Few of our neighbours in large countries or even large cities can truly understand the impact of the tragedy that is visiting Barbados at this moment. We have six people dead and, if the talk is true, more than a few others who are barely holding on. Dozens more were injured to various degrees but will recover.
Everybody we have spoken with knows at least a few of the dead and the injured. Everybody. That’s the way it is on this tiny island.
At times of mass injuries or deaths, there is a tendency for some folks to say “This is not an appropriate time to discuss the hows and whys of the situation. Leave that until after.”
Others say that at the time of the tragedy is exactly the moment to discuss what happened because – whatever the causes were – nobody cared enough about them the day before the accident, and in a few weeks the discussion will fade from the front pages and our daily conversation because life goes on.
We can see both sides. Even families in the midst of tragedy are torn between their need of privacy and comfort with loved ones – and their realisation that if they don’t demand accountability, there may be none.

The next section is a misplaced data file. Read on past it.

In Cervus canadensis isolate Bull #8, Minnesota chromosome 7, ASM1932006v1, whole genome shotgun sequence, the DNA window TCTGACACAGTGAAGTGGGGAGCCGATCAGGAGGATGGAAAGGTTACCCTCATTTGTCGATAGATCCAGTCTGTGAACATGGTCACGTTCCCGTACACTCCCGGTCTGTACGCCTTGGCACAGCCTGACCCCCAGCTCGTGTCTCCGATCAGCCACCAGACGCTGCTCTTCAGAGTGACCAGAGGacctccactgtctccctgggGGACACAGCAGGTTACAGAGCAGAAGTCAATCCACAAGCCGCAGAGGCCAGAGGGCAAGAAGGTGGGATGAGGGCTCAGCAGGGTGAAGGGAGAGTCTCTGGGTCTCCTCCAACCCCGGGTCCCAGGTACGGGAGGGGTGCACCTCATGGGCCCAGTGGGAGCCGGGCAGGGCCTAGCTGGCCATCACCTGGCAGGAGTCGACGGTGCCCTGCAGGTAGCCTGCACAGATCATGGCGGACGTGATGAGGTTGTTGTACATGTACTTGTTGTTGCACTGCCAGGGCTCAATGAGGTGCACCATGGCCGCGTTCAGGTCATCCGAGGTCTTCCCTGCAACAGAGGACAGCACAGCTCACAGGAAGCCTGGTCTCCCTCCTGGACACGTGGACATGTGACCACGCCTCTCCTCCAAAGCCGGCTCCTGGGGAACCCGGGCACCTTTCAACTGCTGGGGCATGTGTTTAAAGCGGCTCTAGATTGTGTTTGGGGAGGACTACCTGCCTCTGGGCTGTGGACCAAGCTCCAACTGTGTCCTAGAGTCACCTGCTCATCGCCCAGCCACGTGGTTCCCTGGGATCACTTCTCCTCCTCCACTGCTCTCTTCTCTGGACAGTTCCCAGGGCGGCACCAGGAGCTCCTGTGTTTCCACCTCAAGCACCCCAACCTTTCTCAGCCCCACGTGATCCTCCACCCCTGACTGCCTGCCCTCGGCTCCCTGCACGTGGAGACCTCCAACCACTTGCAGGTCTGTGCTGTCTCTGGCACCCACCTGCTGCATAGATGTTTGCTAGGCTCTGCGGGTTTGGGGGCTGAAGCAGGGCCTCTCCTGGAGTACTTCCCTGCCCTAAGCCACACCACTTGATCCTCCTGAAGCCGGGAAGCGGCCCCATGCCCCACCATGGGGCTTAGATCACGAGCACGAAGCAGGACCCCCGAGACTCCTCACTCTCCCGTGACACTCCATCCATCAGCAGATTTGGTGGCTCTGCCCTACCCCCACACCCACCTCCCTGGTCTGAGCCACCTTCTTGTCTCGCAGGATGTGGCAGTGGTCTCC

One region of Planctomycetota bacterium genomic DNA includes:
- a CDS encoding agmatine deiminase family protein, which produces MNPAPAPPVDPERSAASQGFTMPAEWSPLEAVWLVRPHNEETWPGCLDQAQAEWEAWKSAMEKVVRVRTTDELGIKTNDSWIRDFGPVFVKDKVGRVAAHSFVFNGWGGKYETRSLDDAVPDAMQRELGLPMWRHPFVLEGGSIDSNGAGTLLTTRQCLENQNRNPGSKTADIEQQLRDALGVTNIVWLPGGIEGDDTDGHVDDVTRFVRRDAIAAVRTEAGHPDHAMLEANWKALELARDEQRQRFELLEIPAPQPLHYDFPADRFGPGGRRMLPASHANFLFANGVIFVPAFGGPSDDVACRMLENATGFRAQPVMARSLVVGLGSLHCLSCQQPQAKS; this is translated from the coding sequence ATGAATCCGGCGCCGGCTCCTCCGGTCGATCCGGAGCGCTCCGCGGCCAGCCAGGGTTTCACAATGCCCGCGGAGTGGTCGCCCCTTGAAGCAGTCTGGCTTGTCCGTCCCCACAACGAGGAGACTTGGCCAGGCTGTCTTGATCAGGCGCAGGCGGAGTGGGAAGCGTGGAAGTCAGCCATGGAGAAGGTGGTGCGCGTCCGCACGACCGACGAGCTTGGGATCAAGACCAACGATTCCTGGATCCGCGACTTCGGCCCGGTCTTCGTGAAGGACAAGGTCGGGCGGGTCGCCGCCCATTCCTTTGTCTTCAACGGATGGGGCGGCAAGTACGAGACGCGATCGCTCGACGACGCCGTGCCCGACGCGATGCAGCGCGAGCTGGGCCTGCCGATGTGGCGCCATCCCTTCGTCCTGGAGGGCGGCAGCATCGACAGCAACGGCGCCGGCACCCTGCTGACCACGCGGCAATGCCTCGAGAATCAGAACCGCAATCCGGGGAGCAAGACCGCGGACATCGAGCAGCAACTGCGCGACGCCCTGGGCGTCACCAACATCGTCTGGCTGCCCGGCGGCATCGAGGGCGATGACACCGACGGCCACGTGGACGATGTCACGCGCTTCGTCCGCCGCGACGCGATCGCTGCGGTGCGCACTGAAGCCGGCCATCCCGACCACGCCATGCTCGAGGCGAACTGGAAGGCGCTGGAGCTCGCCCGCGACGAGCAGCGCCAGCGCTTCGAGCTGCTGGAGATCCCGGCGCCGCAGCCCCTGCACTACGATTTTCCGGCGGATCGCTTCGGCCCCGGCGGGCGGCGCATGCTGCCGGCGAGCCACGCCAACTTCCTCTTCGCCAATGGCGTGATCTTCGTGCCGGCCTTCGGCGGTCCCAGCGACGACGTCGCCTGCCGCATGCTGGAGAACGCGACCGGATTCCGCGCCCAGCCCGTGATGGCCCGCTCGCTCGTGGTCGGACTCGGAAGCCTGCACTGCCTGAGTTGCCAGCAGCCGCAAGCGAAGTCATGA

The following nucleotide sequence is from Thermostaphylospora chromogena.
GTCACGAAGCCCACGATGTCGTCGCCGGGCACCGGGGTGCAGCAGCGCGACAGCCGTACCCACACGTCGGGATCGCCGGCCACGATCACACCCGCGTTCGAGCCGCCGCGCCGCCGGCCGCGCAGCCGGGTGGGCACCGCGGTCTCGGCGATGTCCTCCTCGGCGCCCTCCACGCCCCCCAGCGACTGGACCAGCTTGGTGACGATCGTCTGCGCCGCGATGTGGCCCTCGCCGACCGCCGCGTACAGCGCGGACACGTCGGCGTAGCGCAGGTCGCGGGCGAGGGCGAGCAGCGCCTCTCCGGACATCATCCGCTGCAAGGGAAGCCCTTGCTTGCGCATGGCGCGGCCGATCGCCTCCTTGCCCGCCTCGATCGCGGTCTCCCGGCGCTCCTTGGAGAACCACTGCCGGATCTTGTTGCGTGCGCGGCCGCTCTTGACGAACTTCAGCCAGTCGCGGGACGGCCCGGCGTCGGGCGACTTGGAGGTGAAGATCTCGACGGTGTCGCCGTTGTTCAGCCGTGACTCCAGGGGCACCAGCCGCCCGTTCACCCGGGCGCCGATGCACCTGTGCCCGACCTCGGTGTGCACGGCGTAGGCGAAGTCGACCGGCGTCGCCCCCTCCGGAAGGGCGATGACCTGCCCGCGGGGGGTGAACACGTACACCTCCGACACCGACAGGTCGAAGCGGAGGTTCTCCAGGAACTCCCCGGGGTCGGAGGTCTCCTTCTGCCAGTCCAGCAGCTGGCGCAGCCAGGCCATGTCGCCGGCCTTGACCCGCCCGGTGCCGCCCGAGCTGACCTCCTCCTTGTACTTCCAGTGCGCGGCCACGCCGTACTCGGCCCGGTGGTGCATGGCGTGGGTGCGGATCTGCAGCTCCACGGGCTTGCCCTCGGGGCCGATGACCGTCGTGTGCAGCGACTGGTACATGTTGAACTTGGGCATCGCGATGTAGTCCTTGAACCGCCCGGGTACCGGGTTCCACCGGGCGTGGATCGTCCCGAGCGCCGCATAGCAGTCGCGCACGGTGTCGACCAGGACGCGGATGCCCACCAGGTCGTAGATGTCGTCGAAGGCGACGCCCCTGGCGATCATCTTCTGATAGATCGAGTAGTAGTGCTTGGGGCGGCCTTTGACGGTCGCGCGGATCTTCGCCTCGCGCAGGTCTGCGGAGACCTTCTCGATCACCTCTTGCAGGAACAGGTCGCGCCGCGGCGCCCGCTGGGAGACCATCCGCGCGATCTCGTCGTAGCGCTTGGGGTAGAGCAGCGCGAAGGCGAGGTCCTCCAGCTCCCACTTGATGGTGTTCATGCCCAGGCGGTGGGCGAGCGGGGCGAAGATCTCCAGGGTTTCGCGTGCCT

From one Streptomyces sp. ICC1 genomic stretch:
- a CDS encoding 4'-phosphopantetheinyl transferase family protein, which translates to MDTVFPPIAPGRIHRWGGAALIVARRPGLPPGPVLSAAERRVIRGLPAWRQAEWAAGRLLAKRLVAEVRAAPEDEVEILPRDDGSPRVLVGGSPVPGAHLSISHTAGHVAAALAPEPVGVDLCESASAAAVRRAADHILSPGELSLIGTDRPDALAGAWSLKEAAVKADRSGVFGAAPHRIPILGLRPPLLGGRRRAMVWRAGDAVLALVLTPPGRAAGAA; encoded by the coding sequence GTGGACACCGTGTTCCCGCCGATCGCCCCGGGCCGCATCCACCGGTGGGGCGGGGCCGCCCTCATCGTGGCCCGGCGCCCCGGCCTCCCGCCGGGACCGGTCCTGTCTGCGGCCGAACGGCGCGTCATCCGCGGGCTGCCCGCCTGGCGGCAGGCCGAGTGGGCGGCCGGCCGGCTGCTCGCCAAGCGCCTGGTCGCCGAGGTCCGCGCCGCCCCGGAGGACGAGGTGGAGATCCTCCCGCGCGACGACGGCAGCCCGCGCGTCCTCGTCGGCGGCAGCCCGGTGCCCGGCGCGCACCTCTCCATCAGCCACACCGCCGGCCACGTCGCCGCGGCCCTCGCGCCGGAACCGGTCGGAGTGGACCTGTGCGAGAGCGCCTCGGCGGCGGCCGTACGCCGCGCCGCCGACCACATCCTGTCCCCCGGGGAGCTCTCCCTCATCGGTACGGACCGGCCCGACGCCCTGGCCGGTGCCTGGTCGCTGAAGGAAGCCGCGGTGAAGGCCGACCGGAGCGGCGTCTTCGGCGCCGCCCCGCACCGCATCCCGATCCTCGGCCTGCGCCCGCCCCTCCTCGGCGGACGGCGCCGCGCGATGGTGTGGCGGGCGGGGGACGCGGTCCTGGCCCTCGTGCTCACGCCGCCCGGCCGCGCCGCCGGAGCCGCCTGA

Injected into all this is a reality that many – perhaps even a majority of citizens – have doubts about the integrity of some in the police and the government. They believe rightly or wrongly that some officials will fail to make full enquiries – that they will attempt to protect those special folks who can do no wrong on Bim. This lack of trust in our public officials makes things more difficult for everyone, even the police and public officials who are earnestly and honestly attempting to bring order and provide answers so that this never happens again.
Some of our readers are already discussing possible causes, and some are being very quick – way too quick – to assign various levels of blame to named persons or the government.
As Barbados mourns, let’s take a few days and concentrate on the victims and their families and friends.
Barbados Free Press, and I’m sure the other blogs on this island, will not let this issue fade from memory. Barbados deserves answers and the truth, but for now let’s mourn and pray – and trust that the good men and women who have dedicated their lives to helping others will do what is necessary to first look after the victims and their relatives, and secondly – to start the process of accountability and understanding in a professional and honest manner.
Marcus, Shona, Robert, George, Cliverton and Auntie Moses